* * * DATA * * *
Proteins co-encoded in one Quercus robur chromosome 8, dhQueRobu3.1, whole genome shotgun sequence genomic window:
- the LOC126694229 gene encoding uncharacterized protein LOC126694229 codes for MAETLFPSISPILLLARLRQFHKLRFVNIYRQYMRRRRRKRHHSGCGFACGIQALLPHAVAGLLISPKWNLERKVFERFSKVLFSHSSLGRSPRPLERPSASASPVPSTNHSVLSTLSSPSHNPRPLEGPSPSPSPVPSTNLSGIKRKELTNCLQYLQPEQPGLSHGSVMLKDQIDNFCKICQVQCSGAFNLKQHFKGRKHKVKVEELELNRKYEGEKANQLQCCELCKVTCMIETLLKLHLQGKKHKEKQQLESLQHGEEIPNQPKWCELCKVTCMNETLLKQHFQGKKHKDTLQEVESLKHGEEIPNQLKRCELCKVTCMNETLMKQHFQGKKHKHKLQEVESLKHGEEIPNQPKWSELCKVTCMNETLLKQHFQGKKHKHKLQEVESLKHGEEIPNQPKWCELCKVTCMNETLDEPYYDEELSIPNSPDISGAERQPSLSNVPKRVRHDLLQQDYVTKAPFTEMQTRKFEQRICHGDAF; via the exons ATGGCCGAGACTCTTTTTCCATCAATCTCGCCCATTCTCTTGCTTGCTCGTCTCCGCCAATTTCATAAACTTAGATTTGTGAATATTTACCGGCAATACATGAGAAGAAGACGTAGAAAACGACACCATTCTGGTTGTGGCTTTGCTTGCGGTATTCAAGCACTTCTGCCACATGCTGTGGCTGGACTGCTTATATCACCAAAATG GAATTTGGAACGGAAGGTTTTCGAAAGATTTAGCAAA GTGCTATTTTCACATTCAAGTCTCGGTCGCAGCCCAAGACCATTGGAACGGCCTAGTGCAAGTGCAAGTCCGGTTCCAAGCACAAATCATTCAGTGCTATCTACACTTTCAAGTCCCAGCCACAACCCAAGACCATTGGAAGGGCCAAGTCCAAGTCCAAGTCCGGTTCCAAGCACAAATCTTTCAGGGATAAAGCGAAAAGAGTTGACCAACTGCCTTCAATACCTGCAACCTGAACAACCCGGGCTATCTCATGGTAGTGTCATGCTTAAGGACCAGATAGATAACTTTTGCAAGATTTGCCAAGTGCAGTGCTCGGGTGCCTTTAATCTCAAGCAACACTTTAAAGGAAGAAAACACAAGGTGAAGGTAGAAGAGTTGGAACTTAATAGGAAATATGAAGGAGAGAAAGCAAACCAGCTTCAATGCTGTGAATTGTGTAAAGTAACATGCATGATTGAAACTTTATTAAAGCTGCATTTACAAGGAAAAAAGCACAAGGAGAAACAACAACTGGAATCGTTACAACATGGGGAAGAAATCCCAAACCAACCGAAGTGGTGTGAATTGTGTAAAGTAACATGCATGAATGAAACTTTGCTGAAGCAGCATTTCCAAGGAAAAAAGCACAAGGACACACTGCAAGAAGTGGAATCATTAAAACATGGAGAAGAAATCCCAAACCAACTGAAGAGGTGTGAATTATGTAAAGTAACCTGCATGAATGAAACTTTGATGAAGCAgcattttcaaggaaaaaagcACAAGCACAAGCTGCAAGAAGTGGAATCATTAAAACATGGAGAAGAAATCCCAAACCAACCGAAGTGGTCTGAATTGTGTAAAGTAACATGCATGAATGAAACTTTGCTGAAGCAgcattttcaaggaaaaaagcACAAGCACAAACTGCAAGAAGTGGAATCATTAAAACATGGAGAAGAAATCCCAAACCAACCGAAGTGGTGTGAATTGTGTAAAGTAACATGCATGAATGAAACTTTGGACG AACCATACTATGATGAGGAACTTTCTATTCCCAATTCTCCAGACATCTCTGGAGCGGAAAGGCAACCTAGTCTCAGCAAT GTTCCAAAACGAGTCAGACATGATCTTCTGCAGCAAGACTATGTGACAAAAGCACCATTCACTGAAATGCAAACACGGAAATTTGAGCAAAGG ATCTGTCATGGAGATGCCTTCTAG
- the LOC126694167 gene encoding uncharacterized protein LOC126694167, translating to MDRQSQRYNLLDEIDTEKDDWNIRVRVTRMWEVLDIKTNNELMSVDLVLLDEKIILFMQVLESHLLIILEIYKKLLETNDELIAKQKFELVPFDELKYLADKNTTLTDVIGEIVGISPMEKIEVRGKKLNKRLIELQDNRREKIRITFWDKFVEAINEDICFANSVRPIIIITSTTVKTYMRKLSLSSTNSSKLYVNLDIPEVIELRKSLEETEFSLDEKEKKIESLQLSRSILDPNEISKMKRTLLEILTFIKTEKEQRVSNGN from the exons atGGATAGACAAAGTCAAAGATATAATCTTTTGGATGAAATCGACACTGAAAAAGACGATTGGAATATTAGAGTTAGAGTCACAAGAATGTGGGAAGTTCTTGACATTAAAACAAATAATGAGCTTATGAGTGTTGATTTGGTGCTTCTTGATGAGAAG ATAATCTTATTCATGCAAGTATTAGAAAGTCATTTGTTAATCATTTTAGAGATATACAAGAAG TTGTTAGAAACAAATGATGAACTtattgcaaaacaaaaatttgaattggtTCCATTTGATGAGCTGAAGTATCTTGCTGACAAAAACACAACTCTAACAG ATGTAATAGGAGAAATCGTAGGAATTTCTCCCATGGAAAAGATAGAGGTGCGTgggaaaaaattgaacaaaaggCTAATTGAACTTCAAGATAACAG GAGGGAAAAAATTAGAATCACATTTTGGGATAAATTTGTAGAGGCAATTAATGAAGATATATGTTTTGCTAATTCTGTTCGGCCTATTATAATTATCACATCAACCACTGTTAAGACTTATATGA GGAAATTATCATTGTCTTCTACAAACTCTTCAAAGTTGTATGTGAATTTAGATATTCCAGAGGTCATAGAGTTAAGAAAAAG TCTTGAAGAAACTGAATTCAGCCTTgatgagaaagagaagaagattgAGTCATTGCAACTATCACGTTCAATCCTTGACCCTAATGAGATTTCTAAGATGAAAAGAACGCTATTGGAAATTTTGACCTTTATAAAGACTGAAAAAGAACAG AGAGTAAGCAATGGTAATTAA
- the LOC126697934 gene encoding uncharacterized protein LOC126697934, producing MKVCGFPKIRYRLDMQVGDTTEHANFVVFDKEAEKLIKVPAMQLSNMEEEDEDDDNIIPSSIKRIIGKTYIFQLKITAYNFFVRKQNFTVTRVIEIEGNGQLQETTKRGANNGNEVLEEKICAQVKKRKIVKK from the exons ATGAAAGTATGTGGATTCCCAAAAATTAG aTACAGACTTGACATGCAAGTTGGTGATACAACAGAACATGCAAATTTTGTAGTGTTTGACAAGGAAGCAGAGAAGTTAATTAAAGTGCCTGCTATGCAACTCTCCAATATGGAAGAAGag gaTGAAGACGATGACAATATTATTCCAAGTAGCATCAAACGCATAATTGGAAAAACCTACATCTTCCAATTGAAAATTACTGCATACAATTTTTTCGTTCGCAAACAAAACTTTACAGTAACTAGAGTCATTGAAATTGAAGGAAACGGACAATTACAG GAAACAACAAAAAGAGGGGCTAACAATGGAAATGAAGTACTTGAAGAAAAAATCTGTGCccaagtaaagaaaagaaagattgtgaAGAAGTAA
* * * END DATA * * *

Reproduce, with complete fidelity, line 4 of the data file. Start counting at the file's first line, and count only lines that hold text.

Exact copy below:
- the LOC126697934 gene encoding uncharacterized protein LOC126697934, producing MKVCGFPKIRYRLDMQVGDTTEHANFVVFDKEAEKLIKVPAMQLSNMEEEDEDDDNIIPSSIKRIIGKTYIFQLKITAYNFFVRKQNFTVTRVIEIEGNGQLQETTKRGANNGNEVLEEKICAQVKKRKIVKK from the exons ATGAAAGTATGTGGATTCCCAAAAATTAG aTACAGACTTGACATGCAAGTTGGTGATACAACAGAACATGCAAATTTTGTAGTGTTTGACAAGGAAGCAGAGAAGTTAATTAAAGTGCCTGCTATGCAACTCTCCAATATGGAAGAAGag gaTGAAGACGATGACAATATTATTCCAAGTAGCATCAAACGCATAATTGGAAAAACCTACATCTTCCAATTGAAAATTACTGCATACAATTTTTTCGTTCGCAAACAAAACTTTACAGTAACTAGAGTCATTGAAATTGAAGGAAACGGACAATTACAG GAAACAACAAAAAGAGGGGCTAACAATGGAAATGAAGTACTTGAAGAAAAAATCTGTGCccaagtaaagaaaagaaagattgtgaAGAAGTAA